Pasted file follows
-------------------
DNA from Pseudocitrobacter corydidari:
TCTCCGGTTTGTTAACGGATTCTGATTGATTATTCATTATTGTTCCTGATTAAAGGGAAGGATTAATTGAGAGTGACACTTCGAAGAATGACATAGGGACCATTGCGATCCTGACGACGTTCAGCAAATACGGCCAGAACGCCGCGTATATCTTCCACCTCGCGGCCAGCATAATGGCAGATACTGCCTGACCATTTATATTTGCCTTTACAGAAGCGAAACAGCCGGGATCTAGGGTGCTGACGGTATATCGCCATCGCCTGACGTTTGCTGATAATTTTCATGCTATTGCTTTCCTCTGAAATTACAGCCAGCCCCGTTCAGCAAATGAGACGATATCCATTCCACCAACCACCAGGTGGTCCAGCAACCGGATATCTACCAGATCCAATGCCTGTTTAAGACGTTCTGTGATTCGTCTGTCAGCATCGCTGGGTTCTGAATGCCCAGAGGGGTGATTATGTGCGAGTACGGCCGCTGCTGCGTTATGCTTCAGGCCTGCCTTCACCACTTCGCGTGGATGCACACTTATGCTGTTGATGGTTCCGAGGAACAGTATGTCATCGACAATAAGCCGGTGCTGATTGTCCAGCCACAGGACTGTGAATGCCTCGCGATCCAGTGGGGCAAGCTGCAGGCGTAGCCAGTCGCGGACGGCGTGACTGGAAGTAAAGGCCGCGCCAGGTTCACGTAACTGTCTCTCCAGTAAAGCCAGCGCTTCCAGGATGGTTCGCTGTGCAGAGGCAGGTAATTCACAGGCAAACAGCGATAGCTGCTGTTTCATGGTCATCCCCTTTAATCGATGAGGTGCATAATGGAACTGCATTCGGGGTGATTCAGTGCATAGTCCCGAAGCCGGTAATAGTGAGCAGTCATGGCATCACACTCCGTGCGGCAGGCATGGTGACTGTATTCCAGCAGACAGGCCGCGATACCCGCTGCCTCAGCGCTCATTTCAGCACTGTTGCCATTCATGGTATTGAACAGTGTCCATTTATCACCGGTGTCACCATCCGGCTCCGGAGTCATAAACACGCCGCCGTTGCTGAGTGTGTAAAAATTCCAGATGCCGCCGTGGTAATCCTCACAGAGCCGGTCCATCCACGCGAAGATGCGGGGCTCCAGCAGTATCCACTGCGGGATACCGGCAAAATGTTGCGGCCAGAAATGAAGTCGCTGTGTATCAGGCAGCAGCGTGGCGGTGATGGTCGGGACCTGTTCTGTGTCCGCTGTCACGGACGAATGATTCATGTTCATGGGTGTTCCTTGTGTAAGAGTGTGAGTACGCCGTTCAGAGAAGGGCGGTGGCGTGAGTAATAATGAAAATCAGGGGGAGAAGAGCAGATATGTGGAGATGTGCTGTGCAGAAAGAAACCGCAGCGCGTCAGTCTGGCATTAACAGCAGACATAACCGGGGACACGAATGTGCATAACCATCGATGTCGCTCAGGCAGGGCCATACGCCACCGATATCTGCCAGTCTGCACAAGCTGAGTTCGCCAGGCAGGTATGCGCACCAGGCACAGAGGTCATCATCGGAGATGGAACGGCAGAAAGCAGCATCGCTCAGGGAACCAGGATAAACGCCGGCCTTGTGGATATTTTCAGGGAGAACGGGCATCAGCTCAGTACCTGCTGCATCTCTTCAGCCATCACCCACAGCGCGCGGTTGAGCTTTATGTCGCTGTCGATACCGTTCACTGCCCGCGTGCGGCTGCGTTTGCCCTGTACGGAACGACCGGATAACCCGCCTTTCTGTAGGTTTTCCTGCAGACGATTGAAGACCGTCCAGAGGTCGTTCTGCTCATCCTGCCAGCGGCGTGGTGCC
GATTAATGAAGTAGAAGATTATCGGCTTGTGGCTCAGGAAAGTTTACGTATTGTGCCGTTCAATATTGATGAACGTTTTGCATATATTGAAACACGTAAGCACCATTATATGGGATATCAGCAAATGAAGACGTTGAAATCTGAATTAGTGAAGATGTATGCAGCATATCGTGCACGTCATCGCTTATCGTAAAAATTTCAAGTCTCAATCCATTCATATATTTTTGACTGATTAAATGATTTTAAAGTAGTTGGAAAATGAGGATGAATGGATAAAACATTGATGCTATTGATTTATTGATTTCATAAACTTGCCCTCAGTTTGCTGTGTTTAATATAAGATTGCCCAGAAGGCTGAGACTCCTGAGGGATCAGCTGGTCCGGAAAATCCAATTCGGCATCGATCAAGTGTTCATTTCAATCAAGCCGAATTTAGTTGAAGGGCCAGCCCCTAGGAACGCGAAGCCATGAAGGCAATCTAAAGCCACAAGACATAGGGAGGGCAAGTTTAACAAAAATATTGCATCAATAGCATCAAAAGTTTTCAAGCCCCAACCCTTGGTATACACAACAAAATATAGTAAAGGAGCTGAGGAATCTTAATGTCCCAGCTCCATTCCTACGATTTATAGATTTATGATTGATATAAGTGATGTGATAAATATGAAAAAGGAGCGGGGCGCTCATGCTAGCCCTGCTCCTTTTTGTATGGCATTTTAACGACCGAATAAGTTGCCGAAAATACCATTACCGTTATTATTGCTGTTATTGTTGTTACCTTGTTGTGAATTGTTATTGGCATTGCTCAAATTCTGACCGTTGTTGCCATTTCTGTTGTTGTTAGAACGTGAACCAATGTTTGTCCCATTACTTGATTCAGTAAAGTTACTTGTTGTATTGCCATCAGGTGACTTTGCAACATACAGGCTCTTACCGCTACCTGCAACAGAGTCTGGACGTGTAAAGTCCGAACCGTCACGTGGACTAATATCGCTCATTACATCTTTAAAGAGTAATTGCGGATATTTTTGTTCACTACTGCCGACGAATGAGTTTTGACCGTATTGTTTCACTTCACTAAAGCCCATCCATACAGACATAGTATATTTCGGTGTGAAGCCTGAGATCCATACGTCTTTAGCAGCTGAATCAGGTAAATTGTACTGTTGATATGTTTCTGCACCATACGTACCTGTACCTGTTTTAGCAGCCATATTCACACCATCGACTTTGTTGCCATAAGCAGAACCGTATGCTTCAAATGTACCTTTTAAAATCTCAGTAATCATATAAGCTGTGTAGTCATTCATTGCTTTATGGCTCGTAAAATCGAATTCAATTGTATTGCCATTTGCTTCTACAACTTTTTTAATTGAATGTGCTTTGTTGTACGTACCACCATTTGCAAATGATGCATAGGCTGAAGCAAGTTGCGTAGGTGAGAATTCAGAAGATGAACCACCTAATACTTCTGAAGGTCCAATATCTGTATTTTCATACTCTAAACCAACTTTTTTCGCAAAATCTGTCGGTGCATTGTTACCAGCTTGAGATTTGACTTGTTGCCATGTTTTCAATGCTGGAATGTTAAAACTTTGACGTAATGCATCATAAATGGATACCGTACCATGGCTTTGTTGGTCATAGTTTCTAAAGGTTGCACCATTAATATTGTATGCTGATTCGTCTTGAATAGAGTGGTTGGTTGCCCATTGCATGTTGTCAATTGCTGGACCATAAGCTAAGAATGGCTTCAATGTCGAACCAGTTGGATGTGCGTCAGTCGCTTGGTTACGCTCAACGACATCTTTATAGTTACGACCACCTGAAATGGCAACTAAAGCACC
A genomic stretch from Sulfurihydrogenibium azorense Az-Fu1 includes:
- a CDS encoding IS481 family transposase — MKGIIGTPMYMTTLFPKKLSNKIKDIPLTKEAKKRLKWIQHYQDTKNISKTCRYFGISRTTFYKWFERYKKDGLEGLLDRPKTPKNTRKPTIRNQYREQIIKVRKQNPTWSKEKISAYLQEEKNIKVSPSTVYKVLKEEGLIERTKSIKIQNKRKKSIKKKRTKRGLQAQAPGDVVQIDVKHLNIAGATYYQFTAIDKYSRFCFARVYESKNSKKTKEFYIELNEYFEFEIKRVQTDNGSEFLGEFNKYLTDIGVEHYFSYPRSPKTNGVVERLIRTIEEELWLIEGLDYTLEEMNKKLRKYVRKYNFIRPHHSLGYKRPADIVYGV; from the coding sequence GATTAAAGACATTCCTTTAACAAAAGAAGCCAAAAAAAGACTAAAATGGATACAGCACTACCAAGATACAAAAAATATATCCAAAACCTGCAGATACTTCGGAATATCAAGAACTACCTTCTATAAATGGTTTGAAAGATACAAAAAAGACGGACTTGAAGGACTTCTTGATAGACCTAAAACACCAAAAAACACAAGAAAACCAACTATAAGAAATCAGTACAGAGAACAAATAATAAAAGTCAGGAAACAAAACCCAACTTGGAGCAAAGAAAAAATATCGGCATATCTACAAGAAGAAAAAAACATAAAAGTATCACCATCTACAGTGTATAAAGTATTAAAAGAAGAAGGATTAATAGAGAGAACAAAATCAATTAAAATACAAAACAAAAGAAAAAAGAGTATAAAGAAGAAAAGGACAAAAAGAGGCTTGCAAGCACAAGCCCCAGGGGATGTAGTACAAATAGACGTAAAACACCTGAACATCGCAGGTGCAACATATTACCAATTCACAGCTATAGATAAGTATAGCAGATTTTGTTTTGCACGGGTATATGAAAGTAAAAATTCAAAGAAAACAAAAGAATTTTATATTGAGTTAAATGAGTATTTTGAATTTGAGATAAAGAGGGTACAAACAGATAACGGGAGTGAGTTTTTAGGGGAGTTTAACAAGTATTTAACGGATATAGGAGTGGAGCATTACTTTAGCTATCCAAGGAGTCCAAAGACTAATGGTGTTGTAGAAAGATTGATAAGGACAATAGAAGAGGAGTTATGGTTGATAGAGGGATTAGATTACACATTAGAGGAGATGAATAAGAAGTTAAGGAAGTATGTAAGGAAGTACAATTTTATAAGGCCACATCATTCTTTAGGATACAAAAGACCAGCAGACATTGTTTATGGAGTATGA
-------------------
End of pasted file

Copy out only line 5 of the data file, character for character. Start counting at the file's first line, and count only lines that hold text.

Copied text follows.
- a CDS encoding IS481 family transposase — MKGIIGTPMYMTTLFPKKLSNKIKDIPLTKEAKKRLKWIQHYQDTKNISKTCRYFGISRTTFYKWFERYKKDGLEGLLDRPKTPKNTRKPTIRNQYREQIIKVRKQNPTWSKEKISAYLQEEKNIKVSPSTVYKVLKEEGLIERTKSIKIQNKRKKSIKKKRTKRGLQAQAPGDVVQIDVKHLNIAGATYYQFTAIDKYSRFCFARVYESKNSKKTKEFYIELNEYFEFEIKRVQTDNGSEFLGEFNKYLTDIGVEHYFSYPRSPKTNGVVERLIRTIEEELWLIEGLDYTLEEMNKKLRKYVRKYNFIRPHHSLGYKRPADIVYGV; from the coding sequence GATTAAAGACATTCCTTTAACAAAAGAAGCCAAAAAAAGACTAAAATGGATACAGCACTACCAAGATACAAAAAATATATCCAAAACCTGCAGATACTTCGGAATATCAAGAACTACCTTCTATAAATGGTTTGAAAGATACAAAAAAGACGGACTTGAAGGACTTCTTGATAGACCTAAAACACCAAAAAACACAAGAAAACCAACTATAAGAAATCAGTACAGAGAACAAATAATAAAAGTCAGGAAACAAAACCCAACTTGGAGCAAAGAAAAAATATCGGCATATCTACAAGAAGAAAAAAACATAAAAGTATCACCATCTACAGTGTATAAAGTATTAAAAGAAGAAGGATTAATAGAGAGAACAAAATCAATTAAAATACAAAACAAAAGAAAAAAGAGTATAAAGAAGAAAAGGACAAAAAGAGGCTTGCAAGCACAAGCCCCAGGGGATGTAGTACAAATAGACGTAAAACACCTGAACATCGCAGGTGCAACATATTACCAATTCACAGCTATAGATAAGTATAGCAGATTTTGTTTTGCACGGGTATATGAAAGTAAAAATTCAAAGAAAACAAAAGAATTTTATATTGAGTTAAATGAGTATTTTGAATTTGAGATAAAGAGGGTACAAACAGATAACGGGAGTGAGTTTTTAGGGGAGTTTAACAAGTATTTAACGGATATAGGAGTGGAGCATTACTTTAGCTATCCAAGGAGTCCAAAGACTAATGGTGTTGTAGAAAGATTGATAAGGACAATAGAAGAGGAGTTATGGTTGATAGAGGGATTAGATTACACATTAGAGGAGATGAATAAGAAGTTAAGGAAGTATGTAAGGAAGTACAATTTTATAAGGCCACATCATTCTTTAGGATACAAAAGACCAGCAGACATTGTTTATGGAGTATGA